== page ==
School Board Member Lubby Navarro is the only incumbent defending her seat this cycle. First appointed by then-Gov. Rick Scott in 2015 and re-elected in 2016, Navarro faces two challengers in her district, a large southwestern chunk of the county.
Navarro is director of governmental relations for Memorial Healthcare System in Hollywood, according to the Miami Herald.
Marie-Flore Lindor-Latortue is a Miami Dade College adjunct professor, and Lorraine Ordenes Real is a retired teacher and elementary assistant principal who runs a right-leaning “patriotic superstore,” the Herald reported.
Navarro got the Herald’s endorsement.
Relatively big names and big money characterize this crowded race to replace School Board Member Lawrence Feldman in a South Dade district that includes Pinecrest and Homestead.
The candidates include: Esther “Shelly” Fano, the head of Miami Dade College’s hospitality management program and the mother of former Republican Lt. Gov. Carlos Lopez-Cantera; Miami Killian Senior High School assistant principal Justin Koren who has raised the most campaign dough, more than $156,000; former Miami-Dade County PTA president Nancy Lawther, endorsed both by Feldman and the Miami Herald; term-limited Miami-Dade County Commissioner Dennis Moss; and entrepreneur Luisa Santos, who owns Lulu’s Nitrogen Ice Cream in Edgewater and appeared in a 2016 campaign ad for Hillary Clinton.
A controversy that has bubbled up during the campaign: Feldman has been accused of living outside the district he has represented since 2008 — a charge that, if true, could land him with a felony charge and a fine. He told the Miami Herald that he sleeps at a 400-square-foot studio in Pinecrest, while he and his wife also own a 2,500-square-foot, four-bedroom home in West Kendall. When a Miami Herald reporter went to the West Kendall home to seek a comment from Feldman, he was there doing yard work.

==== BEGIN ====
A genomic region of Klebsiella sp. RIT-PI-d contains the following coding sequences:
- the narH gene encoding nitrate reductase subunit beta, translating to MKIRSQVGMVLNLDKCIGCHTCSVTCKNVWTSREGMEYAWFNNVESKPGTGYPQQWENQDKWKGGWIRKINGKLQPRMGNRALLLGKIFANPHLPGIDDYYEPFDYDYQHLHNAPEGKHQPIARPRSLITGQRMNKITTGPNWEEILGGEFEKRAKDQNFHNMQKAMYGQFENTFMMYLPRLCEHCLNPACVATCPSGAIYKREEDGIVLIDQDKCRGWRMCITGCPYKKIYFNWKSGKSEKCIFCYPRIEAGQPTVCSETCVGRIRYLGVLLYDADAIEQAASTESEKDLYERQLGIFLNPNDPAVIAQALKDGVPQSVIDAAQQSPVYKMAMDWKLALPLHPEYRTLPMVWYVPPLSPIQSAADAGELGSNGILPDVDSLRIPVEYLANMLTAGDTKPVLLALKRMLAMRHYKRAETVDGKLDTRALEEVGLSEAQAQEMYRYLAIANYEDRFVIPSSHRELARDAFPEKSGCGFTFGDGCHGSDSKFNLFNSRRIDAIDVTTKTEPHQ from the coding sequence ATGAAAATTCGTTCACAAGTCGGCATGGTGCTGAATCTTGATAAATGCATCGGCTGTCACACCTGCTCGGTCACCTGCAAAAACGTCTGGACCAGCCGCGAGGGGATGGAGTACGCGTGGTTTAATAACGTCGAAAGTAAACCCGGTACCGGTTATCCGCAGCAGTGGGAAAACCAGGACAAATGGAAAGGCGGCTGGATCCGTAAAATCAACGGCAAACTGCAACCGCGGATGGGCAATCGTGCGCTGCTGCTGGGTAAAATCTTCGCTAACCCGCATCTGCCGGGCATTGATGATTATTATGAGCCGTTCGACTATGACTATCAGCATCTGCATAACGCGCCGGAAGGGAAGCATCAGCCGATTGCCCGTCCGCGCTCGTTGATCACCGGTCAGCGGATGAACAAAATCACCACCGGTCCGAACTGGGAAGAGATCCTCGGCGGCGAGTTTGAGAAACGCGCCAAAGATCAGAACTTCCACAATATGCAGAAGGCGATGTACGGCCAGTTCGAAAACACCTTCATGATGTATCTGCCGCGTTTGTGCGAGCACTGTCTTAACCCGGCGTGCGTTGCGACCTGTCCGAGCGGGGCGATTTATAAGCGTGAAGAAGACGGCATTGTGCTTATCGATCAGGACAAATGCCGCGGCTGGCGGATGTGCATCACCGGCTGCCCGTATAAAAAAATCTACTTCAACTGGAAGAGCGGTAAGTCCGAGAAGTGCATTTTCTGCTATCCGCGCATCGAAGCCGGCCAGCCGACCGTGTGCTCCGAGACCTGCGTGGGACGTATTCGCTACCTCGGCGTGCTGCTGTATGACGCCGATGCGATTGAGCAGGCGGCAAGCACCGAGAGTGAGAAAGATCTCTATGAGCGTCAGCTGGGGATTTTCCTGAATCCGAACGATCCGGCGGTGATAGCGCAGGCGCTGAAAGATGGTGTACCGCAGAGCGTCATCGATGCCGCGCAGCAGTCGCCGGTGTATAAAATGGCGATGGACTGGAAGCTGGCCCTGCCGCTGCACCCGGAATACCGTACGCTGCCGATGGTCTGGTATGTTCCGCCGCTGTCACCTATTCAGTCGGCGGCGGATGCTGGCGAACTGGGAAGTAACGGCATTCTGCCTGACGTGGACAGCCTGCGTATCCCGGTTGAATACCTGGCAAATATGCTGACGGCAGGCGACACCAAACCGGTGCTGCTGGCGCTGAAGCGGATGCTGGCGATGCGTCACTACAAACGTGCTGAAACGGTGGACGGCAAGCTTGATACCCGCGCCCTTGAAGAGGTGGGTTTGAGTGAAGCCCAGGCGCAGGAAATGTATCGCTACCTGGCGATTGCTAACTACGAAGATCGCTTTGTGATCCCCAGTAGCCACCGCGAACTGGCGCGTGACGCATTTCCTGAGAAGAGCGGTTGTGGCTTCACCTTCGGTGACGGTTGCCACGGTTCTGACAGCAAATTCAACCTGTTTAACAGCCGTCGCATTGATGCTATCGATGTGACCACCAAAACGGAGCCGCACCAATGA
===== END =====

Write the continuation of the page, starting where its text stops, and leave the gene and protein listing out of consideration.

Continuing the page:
Palm Beach County
In the northernmost school board district, which includes Jupiter, incumbent Barbara McQuinn is facing challenger Bonnie Jo Pettinga.
McQuinn, a veteran Palm Beach County educator who has served stints as a teacher, principal and regional superintendent, is now finishing her first term. She was endorsed by the Palm Beach Post editorial board, which noted McQuinn’s leadership in urging a later start to the upcoming school year because of the continued spread of COVID-19.
Pettinga is an entrepreneur and philanthropist, according to the Palm Beach Post. She and her husband hold a patent on a device that fetches golf balls out of holes. Pettinga cited her volunteer experience at her daughter’s schools in the 1990s and, more recently, her work on the board of a vocational school in her native Michigan.
Read more about the race in the Post.
The three-way race to fill a vacant seat in the east-central part of the county has seen the most spending this cycle. Alexandria Marie Ayala, David DiCrescenzo and Virginia Savietto are competing to replace School Board Vice Chair Chuck Shaw in the district including Palm Springs.
Ayala and Savietto are aides to county commissioners. DiCrescenzo works as a safety compliance officer for a Massachusetts-based construction company and runs a conservative news website, and he has shared conspiracy theories on social media, according to the Palm Beach Post.
The Post endorsed Ayala, and she has also out-raised her opponents. According to campaign finance records, Ayala has brought in more than $70,000, compared to Savietto’s about $25,000 and DiCrescenzo’s $10,000.
In the county’s southernmost school board district, which includes Boca Raton, the school board’s current chair is facing his first opponent since 2008.
Veteran attorney Frank Anthony Barbieri, Jr., is running for re-election against Suzanne Page, a former city planner and mortgage broker. The Palm Beach Post calls Page’s campaign a “long shot,” noting that she has not announced endorsements, provided interviews to local media or raised money for her campaign. Barbieri got the Post’s endorsement.